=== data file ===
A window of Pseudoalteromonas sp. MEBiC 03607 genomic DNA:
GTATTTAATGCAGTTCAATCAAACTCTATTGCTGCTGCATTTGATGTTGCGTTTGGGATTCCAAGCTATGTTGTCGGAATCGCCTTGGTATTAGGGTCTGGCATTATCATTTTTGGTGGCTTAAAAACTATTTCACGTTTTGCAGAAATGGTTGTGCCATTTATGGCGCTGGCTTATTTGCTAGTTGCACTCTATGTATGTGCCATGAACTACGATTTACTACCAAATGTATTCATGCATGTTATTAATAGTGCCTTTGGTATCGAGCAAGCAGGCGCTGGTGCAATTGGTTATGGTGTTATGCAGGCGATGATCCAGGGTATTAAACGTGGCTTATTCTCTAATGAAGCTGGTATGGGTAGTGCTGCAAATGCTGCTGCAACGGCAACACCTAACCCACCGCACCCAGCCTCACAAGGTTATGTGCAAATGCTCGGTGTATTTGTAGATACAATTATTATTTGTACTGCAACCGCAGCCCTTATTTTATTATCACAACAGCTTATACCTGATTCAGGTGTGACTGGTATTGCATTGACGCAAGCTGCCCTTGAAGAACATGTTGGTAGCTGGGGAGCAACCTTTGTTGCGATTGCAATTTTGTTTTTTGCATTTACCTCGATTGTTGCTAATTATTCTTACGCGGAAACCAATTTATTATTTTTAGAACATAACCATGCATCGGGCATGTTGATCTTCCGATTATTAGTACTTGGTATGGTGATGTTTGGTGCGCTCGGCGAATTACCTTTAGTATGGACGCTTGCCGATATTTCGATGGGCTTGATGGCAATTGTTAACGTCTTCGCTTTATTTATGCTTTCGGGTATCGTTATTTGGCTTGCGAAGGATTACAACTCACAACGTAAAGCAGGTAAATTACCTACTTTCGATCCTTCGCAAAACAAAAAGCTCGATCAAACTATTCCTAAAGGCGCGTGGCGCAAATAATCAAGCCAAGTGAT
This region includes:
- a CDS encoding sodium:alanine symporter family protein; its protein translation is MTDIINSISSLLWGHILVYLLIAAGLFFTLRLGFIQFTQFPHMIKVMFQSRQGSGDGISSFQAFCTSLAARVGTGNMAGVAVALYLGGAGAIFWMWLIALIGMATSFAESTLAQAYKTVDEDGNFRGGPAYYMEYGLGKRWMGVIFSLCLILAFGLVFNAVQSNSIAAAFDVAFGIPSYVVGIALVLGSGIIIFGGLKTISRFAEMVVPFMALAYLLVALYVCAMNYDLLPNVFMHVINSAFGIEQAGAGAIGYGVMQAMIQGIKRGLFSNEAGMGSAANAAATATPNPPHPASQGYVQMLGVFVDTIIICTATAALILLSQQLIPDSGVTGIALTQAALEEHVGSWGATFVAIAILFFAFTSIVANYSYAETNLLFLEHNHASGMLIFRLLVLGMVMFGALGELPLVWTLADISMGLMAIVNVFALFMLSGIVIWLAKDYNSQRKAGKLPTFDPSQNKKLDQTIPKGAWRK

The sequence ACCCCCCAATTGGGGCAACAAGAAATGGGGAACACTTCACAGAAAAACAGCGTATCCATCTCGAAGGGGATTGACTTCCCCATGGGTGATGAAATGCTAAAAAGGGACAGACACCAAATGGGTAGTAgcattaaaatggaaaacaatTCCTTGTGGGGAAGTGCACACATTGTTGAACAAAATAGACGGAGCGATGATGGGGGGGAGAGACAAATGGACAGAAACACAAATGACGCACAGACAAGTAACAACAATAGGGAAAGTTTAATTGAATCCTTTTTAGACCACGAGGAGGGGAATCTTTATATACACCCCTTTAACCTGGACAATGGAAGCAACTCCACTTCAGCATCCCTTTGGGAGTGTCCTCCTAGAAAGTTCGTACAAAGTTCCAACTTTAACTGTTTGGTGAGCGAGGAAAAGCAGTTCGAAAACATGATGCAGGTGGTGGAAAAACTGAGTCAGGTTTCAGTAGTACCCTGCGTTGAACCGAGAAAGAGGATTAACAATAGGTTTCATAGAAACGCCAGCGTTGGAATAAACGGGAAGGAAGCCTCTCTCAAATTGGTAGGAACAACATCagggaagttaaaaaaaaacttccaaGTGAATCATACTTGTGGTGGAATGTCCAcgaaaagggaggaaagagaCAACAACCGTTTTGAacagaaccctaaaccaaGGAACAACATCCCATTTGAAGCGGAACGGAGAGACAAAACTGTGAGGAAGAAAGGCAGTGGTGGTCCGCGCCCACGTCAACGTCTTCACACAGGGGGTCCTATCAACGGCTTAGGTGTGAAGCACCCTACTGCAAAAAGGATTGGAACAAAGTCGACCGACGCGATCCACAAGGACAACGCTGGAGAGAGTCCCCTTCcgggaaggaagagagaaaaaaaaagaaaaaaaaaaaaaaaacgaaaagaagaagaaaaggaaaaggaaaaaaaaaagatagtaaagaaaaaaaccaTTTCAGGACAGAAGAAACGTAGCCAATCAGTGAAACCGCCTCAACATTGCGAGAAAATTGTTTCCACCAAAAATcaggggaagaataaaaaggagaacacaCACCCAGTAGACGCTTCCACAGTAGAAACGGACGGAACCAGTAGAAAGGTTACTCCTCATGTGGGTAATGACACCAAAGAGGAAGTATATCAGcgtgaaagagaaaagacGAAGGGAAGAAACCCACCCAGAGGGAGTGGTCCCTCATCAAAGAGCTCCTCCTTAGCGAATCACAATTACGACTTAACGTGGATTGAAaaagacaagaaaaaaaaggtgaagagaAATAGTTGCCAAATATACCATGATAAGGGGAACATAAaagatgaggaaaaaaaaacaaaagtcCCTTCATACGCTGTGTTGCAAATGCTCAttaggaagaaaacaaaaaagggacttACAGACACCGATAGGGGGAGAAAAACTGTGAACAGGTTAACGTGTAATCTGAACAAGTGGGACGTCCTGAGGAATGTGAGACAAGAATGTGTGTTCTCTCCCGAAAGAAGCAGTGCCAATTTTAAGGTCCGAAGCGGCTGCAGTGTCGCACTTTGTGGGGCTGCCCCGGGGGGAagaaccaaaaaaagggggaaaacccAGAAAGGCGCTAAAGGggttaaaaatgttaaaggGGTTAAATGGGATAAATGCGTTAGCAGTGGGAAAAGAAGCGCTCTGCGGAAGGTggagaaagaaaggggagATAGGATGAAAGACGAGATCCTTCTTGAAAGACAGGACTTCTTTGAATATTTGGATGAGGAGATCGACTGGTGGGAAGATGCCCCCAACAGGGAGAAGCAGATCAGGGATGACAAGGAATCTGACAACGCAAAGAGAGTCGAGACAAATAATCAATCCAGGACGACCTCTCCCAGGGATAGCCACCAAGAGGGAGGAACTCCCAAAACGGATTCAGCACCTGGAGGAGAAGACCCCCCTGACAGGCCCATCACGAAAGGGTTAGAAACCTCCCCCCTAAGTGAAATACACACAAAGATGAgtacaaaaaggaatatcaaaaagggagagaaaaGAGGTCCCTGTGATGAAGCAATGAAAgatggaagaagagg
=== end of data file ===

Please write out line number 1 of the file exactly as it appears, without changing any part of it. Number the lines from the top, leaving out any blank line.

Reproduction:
A window of Pseudoalteromonas sp. MEBiC 03607 genomic DNA: